My 11 year old son received an iPod Classic for Christmas. I was happy to oblige as I knew he'd get a lot of use out of it and he's at that age when gift-giving has become torturous. I don't know what he wants. He doesn't know what he wants. The one sure thing is that he won't like what I've picked out. I figured any kid would be thrilled with a $250 piece of electronic equipment that does everything but tap dance. Then he went into a pre-Christmas depression and when I mentioned his upcoming iPod acquisition he told me, with all seriousness, that an iPod wasn't much different than his $30 MP3 player and that it was a "snoozefest." A $250 snoozefest?!? He has since taken that remark back. He does, in fact, love his new iPod. He did not, however, like many of the other gifts that various relatives picked out for him and told me on Christmas Day that next year he thinks I should just give him cash.
My 7 year old daughter liked some of her things but obnoxiously flung others to the side upon unwrapping, deeming them unworthy of her attention. I know even the things she likes today will simply be sitting on the floor as obstacles for me to walk around in a couple weeks. I mentioned this attitude on the part of my children to my sister who said, "They get everything they want. And they don't appreciate it because they've never not gotten everything they wanted." And she's right.
That's when I started seriously thinking about changing the way things work around here in 2011. I've made this kind of commitment many times in the past and it usually falls apart by January 15. This Christmas feels like it pushed me over the edge, however. Am I raising little Paris Hiltons, overindulged and bored by the world because they have too much? We are overloaded with Happy Meal toys because the kids don't like my cooking and frequently I throw my hands up and head for the golden arches rather than argue with them. Even the minor holidays of the year, like Valentine's Day, become mini-Christmases with large gifts and little appreciation. I'm very concerned about the environment and yet so many of our lifestyle choices don't reflect that. We have too much garbage, too much stuff, drive too much.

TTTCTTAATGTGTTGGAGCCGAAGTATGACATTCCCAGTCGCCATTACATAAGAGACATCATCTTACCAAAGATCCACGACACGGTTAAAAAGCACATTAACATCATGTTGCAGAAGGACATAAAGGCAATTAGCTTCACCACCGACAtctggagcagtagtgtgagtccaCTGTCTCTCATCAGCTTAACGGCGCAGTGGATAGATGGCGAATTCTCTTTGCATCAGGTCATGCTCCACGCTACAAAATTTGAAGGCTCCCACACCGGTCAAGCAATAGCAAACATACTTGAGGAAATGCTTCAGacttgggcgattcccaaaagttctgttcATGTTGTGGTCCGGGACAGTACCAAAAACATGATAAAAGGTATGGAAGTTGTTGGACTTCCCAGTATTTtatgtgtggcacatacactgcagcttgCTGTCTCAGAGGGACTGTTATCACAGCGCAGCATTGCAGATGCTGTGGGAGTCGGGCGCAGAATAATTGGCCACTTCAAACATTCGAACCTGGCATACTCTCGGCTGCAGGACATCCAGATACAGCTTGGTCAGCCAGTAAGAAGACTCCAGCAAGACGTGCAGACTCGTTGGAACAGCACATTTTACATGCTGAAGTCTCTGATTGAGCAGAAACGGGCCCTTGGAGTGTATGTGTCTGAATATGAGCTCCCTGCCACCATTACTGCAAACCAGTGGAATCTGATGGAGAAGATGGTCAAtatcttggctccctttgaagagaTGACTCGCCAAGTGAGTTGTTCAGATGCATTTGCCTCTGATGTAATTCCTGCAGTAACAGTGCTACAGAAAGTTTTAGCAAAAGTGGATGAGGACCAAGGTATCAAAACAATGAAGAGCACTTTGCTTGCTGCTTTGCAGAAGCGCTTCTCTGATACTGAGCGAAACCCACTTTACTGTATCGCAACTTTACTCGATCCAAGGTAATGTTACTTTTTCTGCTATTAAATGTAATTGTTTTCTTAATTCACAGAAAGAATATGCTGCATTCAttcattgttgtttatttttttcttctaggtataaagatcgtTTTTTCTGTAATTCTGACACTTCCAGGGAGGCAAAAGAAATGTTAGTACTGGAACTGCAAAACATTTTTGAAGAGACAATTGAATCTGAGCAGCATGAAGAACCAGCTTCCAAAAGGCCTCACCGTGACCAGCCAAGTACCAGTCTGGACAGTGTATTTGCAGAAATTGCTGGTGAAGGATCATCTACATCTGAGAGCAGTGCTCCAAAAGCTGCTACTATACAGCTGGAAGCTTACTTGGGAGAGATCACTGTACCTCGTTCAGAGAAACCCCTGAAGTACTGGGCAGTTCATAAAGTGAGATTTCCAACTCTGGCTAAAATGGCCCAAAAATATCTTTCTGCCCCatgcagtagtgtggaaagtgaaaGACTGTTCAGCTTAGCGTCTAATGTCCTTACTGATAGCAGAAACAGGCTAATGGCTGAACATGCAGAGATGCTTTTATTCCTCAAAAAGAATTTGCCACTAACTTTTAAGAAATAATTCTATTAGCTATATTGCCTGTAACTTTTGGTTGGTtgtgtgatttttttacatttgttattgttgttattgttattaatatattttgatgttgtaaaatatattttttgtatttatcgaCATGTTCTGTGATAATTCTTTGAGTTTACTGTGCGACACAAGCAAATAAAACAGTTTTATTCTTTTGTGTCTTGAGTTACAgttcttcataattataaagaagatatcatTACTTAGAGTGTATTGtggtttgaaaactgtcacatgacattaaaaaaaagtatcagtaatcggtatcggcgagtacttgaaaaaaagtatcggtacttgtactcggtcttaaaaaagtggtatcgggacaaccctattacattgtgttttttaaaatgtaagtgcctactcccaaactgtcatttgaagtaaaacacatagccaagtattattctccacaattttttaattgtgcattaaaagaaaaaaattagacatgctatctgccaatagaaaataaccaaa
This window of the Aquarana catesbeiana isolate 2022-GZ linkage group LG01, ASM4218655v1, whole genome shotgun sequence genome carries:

I started this blog as a help to me. Yes, I will admit my motives are selfish. I wish I had all the answers. Frankly, I feel like I have none. I've read other interesting blogs where people simplify their lives, get "green," cut their spending down to the bone. Unfortunately my blog won't be that extreme. I'm blessed with a husband who makes a good living, I'm a stay at home mom of two, we have a nice home, and we have no debt other than our mortgage (which is 2/3 paid off). I would never get my husband to agree to any kind of extreme frugality. And, frankly, I like my little pleasures and luxuries even while feeling some guilt over the workplace practices that produced them or the environmental impact. No doubt this blog will be full of hypocrisy.
I intend to write about my journey into trying to find a better way for my family. This is an experiment for me and as such there will be lots of failures and theories that turn out to be wrong. I'm writing this from the point of view of the seeker, not the expert. I don't have the answers, but I hope by this time next year I have a few. And I'm hoping to learn something from others along the way and share my little discoveries and remain accountable by sharing the experiment publicly.
My family is so blessed. We have so much and seem to appreciate it so little. That needs to change. Welcome to the Gratitude Expedition.